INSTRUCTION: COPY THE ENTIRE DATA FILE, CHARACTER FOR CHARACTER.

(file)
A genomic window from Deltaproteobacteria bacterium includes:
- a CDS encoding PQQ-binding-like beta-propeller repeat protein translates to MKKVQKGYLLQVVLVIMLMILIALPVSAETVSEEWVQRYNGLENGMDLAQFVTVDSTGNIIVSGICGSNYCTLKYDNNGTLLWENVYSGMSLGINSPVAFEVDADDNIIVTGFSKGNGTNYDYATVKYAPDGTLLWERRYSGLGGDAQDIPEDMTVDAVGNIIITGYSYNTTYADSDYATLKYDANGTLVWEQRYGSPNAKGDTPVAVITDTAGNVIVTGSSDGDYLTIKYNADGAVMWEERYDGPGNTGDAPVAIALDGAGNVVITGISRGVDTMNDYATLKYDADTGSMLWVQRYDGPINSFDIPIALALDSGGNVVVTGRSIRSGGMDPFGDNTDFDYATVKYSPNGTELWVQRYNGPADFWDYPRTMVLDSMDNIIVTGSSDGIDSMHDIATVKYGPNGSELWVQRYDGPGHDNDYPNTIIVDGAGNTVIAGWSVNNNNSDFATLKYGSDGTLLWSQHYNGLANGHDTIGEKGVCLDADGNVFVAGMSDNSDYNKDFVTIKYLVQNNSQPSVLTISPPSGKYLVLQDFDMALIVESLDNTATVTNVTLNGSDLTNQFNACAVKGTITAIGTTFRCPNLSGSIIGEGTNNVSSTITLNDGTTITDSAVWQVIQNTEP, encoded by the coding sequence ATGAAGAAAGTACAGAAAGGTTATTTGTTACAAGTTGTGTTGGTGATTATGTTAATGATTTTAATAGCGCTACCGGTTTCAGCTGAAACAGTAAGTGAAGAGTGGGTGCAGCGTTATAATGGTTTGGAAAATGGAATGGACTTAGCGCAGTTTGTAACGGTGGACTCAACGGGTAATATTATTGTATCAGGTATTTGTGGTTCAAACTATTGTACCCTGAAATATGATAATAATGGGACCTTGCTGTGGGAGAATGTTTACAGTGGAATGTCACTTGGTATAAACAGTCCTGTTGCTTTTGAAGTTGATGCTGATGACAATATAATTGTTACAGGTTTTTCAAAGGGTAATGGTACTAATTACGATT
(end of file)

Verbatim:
A genomic window from Deltaproteobacteria bacterium includes:
- a CDS encoding PQQ-binding-like beta-propeller repeat protein translates to MKKVQKGYLLQVVLVIMLMILIALPVSAETVSEEWVQRYNGLENGMDLAQFVTVDSTGNIIVSGICGSNYCTLKYDNNGTLLWENVYSGMSLGINSPVAFEVDADDNIIVTGFSKGNGTNYDYATVKYAPDGTLLWERRYSGLGGDAQDIPEDMTVDAVGNIIITGYSYNTTYADSDYATLKYDANGTLVWEQRYGSPNAKGDTPVAVITDTAGNVIVTGSSDGDYLTIKYNADGAVMWEERYDGPGNTGDAPVAIALDGAGNVVITGISRGVDTMNDYATLKYDADTGSMLWVQRYDGPINSFDIPIALALDSGGNVVVTGRSIRSGGMDPFGDNTDFDYATVKYSPNGTELWVQRYNGPADFWDYPRTMVLDSMDNIIVTGSSDGIDSMHDIATVKYGPNGSELWVQRYDGPGHDNDYPNTIIVDGAGNTVIAGWSVNNNNSDFATLKYGSDGTLLWSQHYNGLANGHDTIGEKGVCLDADGNVFVAGMSDNSDYNKDFVTIKYLVQNNSQPSVLTISPPSGKYLVLQDFDMALIVESLDNTATVTNVTLNGSDLTNQFNACAVKGTITAIGTTFRCPNLSGSIIGEGTNNVSSTITLNDGTTITDSAVWQVIQNTEP, encoded by the coding sequence ATGAAGAAAGTACAGAAAGGTTATTTGTTACAAGTTGTGTTGGTGATTATGTTAATGATTTTAATAGCGCTACCGGTTTCAGCTGAAACAGTAAGTGAAGAGTGGGTGCAGCGTTATAATGGTTTGGAAAATGGAATGGACTTAGCGCAGTTTGTAACGGTGGACTCAACGGGTAATATTATTGTATCAGGTATTTGTGGTTCAAACTATTGTACCCTGAAATATGATAATAATGGGACCTTGCTGTGGGAGAATGTTTACAGTGGAATGTCACTTGGTATAAACAGTCCTGTTGCTTTTGAAGTTGATGCTGATGACAATATAATTGTTACAGGTTTTTCAAAGGGTAATGGTACTAATTACGATT